Choosing the Aquarium
There are a few things you should take into consideration when choosing an aquarium. The dimensions of the tank, the species of fish you plan to keep, species of plants you may want to keep, and the type of filtration you plan to use. The surface area is the most important factor when choosing an aquarium. Most of the oxygen that enters the water enters at the surface. An aquarium that is 36 in. Length x 12 in. Width x 18 in. Height (90cm x 30cm x 45cm) can hold about the same amount fish as one 36 L x 12 W x 36 H (90cm x 30cm x 90cm).
Fish that are territorial, set up their territory based on the surface area of the bottom or top of the aquarium. Aquariums that are long and wide are the best for heavy stocking. Octagon, hexagon and short/tall aquariums severely limit the number of species of fish you can keep. Often short tanks are only suited for small schooling fish or a pair of territorial fish.
Deep aquariums over 24 inches (60 cm) are more difficult to clean, plant, and decorate. Powerful glass cleaning magnets are usually used on deep aquariums. Deep aquariums should be considered when you plan on keeping large fish.
Aquariums that are wide (front to back) are desirable for planted tanks. Wide tanks allow a depth of field look to the aquarium. Wide tanks allow you to have foreground, middleground, and background plants and decor.
All aquariums should be leveled on the bottom, and be completely in contact with base support. Aquariums that are not level and equally supported across the bottom can break, sometimes after they have been set up for more than a year. Shimming the bottom may be necessary with wood. A ¼ inch sheet of styrofoam can also be used to distribute the weight of an uneven surface.
Glass aquariums have some advantages and disadvantages. Glass aquariums are often less than half the price of a acrylic aquarium. Glass aquariums have some disadvantages as well, they are heavy, have a green tint (unless starfire glass is used), and are not as easy to drill holes for using sump style filtration systems.
Acrylic aquariums have some advantages and disadvantages too. Acrylic aquariums are light, clearer than glass, and easy to drill holes in for the addition of an external sump style filtration systems. You can easily install internal overflow pre-filter for a sump style filtration systems or buy a tank with one already built in. Acrylic aquariums have some disadvantages as well, they scratch easily, they have a tendency to bow, and they are typically more expensive than glass. Acrylic aquariums have the option of the back plate being colored acrylic (black, or blue). For tanks that will be placed up against a wall, a colored back is desirable.
With acrylic aquarium, a tank can come with a colored acrylic sheet as a background. For glass aquariums, it is recommended that you spray paint the background on the tank before it is set up. With glass you can select any color to paint the aquarium. Black is the best color for aquarium photography. Another alternative is to silicone cork tiles to the inside of the aquarium, and attach plants to it that do not require their roots be buried in substrate.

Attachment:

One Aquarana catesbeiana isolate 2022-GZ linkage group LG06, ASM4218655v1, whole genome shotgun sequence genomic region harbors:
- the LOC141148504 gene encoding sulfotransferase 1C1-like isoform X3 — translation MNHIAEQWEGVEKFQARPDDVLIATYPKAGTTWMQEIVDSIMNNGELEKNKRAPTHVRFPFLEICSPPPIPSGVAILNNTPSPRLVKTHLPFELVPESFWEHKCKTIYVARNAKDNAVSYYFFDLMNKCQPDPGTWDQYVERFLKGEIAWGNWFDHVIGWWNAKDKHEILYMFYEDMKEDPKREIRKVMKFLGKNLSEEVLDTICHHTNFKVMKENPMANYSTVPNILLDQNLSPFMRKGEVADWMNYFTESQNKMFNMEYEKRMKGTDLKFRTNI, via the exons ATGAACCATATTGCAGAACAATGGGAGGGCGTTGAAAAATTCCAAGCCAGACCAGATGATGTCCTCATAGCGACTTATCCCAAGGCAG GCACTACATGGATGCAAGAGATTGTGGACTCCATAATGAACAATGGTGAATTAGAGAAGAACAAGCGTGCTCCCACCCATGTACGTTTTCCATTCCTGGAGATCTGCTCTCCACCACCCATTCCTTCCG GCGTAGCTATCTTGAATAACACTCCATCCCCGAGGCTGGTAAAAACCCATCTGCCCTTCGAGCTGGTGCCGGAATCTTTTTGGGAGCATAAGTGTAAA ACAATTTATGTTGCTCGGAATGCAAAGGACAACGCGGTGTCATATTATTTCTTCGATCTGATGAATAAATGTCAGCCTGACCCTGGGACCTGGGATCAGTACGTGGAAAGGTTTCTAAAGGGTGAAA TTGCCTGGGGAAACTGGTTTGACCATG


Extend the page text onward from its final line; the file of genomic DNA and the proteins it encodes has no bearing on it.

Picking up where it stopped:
My recommendation for choosing a tank is based mostly on the size. If the aquarium you plan to buy is over 100 gallons (380 l) you should consider acrylic, because the weight of the tank makes it difficult to move. A 125 (475 l) gallon glass tank is difficult to move for two average size men. On the other hand a 125 gallon (475 l) acrylic tank can be moved by one person.
If you plan to use a sump style filtration system, a built in overflow prefilter is much better than the hang on the back pre-filter. This is explained in more detail in the filter section of this book.
The size and shape of the aquarium should be determined by the species of fish you plan to keep. If you plan to keep an arowana you should think about buying a long tank. If you plan on keeping guppies or dwarf cichlids, a small shallow tank will do just fine.
The type of furniture you will select for the aquarium can have undesirable consequences if you do not select the correct one for your application. If you cannot find the correct furniture, you can always design and build it yourself or have a cabinet maker build it.
If you plan on using some type of sump filtration system, you will need to make sure the cabinet you choose will have access large enough to fit the filter in through the door or back. The cabinet should also provide enough room for any external equipment, and supplies you will want to store. A cabinet should be well ventilated, as excessive heat can build up from electronic equipment and transfer to the aquarium. It may be necessary to install a small fan in the cabinet to vacate heat.
If you do not plan on using a sump or canister filter, a simple aquarium stand will be sufficient. Aquarium stands often allow room for an aquarium under the main display. Stands are often used by breeders as it allows more aquariums for a given footprint. Filters can be internal, hang on the back, or a remote sump style filter.
The primary viewing height should be considered when selecting a stand or cabinet. If the aquarium is going to be primarily viewed while standing, a height of four feet (120 cm) may be an optimal height. If the primary viewing height will be from living room furniture, 24 to 30 inches (60 to 75 cm) would be adequate in most cases.
Canopies should be tall enough to allow installation of retrofit lighting system. Metal halide lights often require that they be mounted about 12 inches (30 cm) above the water surface for proper light distribution. Canopies should be well ventilated, with the addition of one or more small fans to keep excessive heat from the lights transferring to the aquarium water. Many aquariums that use a canopy often do not use a glass cover on top of the tank, as glass can filter out some light. A canopy can help keep jumping fish in the aquarium.